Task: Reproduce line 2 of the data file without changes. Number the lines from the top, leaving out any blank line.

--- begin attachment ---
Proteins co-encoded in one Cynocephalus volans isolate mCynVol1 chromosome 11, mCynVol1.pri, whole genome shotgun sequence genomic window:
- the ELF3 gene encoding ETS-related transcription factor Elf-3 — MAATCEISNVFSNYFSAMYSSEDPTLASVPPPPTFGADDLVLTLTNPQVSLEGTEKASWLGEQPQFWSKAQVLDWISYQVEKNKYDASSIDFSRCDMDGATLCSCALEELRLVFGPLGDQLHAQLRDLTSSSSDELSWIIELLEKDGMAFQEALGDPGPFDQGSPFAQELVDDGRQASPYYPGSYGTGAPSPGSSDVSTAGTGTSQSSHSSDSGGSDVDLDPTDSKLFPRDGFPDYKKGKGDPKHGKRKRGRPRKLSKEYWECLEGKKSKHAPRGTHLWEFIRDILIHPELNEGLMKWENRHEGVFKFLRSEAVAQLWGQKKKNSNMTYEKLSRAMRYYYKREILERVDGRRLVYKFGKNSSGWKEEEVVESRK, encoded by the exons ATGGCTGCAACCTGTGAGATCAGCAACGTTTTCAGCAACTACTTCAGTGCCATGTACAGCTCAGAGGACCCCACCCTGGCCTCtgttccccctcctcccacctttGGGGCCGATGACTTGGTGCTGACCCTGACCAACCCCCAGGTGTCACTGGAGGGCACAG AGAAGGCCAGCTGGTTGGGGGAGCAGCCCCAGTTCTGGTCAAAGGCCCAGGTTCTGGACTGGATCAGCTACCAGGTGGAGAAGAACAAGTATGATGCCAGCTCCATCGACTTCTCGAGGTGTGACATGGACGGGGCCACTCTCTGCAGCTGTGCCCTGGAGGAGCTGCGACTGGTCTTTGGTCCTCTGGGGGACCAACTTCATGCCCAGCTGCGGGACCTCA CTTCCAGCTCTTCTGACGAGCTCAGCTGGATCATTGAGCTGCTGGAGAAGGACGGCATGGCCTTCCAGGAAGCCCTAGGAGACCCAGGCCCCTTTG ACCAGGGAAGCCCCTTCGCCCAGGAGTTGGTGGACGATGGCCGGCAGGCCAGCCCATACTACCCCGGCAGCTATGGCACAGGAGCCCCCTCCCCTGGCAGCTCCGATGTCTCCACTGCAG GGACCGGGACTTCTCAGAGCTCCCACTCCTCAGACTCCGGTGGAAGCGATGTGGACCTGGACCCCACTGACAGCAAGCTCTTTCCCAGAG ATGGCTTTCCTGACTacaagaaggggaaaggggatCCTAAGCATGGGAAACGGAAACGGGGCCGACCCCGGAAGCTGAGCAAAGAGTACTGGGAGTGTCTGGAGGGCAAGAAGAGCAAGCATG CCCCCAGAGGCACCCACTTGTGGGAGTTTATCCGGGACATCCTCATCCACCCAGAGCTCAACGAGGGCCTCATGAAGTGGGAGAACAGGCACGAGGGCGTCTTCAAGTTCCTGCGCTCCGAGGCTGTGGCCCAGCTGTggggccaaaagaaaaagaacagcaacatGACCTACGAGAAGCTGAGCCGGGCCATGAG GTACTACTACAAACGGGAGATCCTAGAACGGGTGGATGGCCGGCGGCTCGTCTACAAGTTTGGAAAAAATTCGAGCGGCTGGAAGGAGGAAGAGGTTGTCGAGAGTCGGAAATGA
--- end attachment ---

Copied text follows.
- the ELF3 gene encoding ETS-related transcription factor Elf-3 — MAATCEISNVFSNYFSAMYSSEDPTLASVPPPPTFGADDLVLTLTNPQVSLEGTEKASWLGEQPQFWSKAQVLDWISYQVEKNKYDASSIDFSRCDMDGATLCSCALEELRLVFGPLGDQLHAQLRDLTSSSSDELSWIIELLEKDGMAFQEALGDPGPFDQGSPFAQELVDDGRQASPYYPGSYGTGAPSPGSSDVSTAGTGTSQSSHSSDSGGSDVDLDPTDSKLFPRDGFPDYKKGKGDPKHGKRKRGRPRKLSKEYWECLEGKKSKHAPRGTHLWEFIRDILIHPELNEGLMKWENRHEGVFKFLRSEAVAQLWGQKKKNSNMTYEKLSRAMRYYYKREILERVDGRRLVYKFGKNSSGWKEEEVVESRK, encoded by the exons ATGGCTGCAACCTGTGAGATCAGCAACGTTTTCAGCAACTACTTCAGTGCCATGTACAGCTCAGAGGACCCCACCCTGGCCTCtgttccccctcctcccacctttGGGGCCGATGACTTGGTGCTGACCCTGACCAACCCCCAGGTGTCACTGGAGGGCACAG AGAAGGCCAGCTGGTTGGGGGAGCAGCCCCAGTTCTGGTCAAAGGCCCAGGTTCTGGACTGGATCAGCTACCAGGTGGAGAAGAACAAGTATGATGCCAGCTCCATCGACTTCTCGAGGTGTGACATGGACGGGGCCACTCTCTGCAGCTGTGCCCTGGAGGAGCTGCGACTGGTCTTTGGTCCTCTGGGGGACCAACTTCATGCCCAGCTGCGGGACCTCA CTTCCAGCTCTTCTGACGAGCTCAGCTGGATCATTGAGCTGCTGGAGAAGGACGGCATGGCCTTCCAGGAAGCCCTAGGAGACCCAGGCCCCTTTG ACCAGGGAAGCCCCTTCGCCCAGGAGTTGGTGGACGATGGCCGGCAGGCCAGCCCATACTACCCCGGCAGCTATGGCACAGGAGCCCCCTCCCCTGGCAGCTCCGATGTCTCCACTGCAG GGACCGGGACTTCTCAGAGCTCCCACTCCTCAGACTCCGGTGGAAGCGATGTGGACCTGGACCCCACTGACAGCAAGCTCTTTCCCAGAG ATGGCTTTCCTGACTacaagaaggggaaaggggatCCTAAGCATGGGAAACGGAAACGGGGCCGACCCCGGAAGCTGAGCAAAGAGTACTGGGAGTGTCTGGAGGGCAAGAAGAGCAAGCATG CCCCCAGAGGCACCCACTTGTGGGAGTTTATCCGGGACATCCTCATCCACCCAGAGCTCAACGAGGGCCTCATGAAGTGGGAGAACAGGCACGAGGGCGTCTTCAAGTTCCTGCGCTCCGAGGCTGTGGCCCAGCTGTggggccaaaagaaaaagaacagcaacatGACCTACGAGAAGCTGAGCCGGGCCATGAG GTACTACTACAAACGGGAGATCCTAGAACGGGTGGATGGCCGGCGGCTCGTCTACAAGTTTGGAAAAAATTCGAGCGGCTGGAAGGAGGAAGAGGTTGTCGAGAGTCGGAAATGA